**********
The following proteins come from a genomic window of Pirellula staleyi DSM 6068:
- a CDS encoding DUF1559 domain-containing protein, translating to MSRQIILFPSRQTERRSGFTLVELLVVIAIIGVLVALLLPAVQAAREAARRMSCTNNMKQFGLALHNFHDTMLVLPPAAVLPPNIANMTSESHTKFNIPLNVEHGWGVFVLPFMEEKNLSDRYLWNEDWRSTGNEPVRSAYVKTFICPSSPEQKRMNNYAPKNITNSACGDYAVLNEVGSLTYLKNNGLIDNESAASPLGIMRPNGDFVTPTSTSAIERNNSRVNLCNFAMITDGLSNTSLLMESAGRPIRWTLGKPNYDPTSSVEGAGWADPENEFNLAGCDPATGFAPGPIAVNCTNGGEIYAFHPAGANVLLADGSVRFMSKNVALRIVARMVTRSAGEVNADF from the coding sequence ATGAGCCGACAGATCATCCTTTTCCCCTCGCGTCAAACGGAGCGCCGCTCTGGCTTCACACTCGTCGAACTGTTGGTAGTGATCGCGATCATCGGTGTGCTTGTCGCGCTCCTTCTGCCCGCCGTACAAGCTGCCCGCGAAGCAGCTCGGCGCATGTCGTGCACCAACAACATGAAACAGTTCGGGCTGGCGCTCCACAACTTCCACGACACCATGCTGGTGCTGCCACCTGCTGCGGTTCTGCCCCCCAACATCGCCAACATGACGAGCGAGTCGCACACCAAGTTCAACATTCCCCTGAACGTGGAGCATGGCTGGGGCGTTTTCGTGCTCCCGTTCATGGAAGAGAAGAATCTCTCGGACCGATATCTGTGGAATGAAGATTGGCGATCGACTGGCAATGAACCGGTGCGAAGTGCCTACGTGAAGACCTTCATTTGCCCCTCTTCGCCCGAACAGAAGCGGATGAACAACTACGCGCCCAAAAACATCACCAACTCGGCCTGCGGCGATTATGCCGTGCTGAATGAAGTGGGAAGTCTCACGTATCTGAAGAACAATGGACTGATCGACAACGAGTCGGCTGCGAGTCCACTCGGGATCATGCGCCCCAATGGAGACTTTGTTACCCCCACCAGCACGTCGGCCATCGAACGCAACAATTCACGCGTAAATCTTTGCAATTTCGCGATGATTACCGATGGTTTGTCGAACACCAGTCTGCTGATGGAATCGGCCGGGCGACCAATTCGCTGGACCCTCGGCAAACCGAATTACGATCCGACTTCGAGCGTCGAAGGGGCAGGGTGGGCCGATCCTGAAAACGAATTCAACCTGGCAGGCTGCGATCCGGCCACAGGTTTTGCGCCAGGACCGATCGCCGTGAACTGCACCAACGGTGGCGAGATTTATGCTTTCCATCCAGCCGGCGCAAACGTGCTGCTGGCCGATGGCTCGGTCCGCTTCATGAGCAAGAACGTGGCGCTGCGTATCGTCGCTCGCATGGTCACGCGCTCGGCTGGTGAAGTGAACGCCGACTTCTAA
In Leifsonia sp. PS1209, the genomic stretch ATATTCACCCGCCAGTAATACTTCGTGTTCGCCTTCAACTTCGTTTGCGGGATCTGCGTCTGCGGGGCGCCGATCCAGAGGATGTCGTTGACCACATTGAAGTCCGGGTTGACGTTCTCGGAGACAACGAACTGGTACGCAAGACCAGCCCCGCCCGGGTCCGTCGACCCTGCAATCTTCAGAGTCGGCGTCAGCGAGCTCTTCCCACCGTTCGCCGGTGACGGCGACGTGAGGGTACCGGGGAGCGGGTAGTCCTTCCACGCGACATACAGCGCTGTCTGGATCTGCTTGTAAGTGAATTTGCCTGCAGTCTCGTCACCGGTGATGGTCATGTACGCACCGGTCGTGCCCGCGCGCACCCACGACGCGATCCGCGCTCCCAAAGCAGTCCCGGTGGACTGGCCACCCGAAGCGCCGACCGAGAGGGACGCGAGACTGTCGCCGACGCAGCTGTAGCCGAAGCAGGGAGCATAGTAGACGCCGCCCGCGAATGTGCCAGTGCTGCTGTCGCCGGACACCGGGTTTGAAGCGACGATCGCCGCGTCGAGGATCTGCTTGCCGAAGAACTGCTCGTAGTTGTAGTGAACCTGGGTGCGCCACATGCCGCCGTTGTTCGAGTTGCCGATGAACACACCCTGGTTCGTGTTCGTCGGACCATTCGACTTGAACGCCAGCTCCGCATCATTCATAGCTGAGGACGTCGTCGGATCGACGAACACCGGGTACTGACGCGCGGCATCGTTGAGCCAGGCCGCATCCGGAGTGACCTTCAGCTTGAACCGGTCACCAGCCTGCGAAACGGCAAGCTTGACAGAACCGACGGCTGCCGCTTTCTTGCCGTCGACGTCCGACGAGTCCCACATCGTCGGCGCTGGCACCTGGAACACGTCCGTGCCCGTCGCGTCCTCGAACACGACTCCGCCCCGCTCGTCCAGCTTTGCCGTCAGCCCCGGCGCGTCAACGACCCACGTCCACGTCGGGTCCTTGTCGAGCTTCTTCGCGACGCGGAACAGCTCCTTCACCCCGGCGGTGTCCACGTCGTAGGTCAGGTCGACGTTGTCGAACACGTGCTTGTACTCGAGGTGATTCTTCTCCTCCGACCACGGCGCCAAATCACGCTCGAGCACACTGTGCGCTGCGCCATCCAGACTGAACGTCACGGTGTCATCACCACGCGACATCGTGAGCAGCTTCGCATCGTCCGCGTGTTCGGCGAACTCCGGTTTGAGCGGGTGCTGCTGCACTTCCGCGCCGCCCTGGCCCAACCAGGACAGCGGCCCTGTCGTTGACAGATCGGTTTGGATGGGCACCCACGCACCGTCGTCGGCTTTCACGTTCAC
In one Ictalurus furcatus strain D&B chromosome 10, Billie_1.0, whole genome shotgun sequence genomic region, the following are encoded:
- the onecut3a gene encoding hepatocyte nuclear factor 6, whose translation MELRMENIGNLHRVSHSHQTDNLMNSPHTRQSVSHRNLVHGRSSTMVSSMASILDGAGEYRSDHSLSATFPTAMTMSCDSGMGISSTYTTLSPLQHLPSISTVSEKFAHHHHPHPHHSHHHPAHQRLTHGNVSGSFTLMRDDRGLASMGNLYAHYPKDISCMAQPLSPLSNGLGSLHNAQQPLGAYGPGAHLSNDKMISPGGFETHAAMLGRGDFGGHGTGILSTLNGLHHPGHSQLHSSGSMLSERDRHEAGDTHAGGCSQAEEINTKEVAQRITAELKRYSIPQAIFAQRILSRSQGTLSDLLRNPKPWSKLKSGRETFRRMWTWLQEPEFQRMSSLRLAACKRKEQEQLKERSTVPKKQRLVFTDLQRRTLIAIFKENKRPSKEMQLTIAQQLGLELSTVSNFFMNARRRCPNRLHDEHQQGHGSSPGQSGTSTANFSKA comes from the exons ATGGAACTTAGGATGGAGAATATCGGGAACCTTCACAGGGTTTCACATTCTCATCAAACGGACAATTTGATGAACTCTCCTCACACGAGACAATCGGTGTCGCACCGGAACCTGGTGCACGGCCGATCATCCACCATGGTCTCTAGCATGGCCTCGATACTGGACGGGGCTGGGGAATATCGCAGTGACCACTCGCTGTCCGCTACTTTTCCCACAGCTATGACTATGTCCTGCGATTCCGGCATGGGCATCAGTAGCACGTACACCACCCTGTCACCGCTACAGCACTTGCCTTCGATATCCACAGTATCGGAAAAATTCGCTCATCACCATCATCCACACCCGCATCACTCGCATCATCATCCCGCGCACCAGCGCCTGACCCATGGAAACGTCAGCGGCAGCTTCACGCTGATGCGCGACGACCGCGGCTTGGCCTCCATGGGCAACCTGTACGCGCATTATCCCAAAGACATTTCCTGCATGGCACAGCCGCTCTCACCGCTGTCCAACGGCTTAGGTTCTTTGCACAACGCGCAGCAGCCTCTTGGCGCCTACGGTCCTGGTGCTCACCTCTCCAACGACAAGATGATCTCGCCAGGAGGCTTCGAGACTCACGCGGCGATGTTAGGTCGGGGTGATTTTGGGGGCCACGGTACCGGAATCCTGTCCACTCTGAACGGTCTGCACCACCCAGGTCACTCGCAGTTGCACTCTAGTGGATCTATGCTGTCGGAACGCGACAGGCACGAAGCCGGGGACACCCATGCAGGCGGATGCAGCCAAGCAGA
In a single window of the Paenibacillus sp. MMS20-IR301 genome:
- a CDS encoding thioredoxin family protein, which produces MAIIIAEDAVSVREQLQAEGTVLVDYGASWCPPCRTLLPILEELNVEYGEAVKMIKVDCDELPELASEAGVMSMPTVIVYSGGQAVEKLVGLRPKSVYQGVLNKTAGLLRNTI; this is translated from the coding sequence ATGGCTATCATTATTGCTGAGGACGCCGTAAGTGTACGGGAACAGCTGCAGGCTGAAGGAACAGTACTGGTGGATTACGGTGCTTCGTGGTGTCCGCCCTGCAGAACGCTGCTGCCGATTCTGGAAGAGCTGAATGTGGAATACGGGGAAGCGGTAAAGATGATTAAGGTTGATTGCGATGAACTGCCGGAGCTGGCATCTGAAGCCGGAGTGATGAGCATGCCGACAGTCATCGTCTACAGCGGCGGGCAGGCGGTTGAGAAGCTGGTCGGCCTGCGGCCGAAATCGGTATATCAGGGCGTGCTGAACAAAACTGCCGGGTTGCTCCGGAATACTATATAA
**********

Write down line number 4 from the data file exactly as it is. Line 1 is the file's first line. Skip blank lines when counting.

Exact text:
In one Ictalurus furcatus strain D&B chromosome 10, Billie_1.0, whole genome shotgun sequence genomic region, the following are encoded: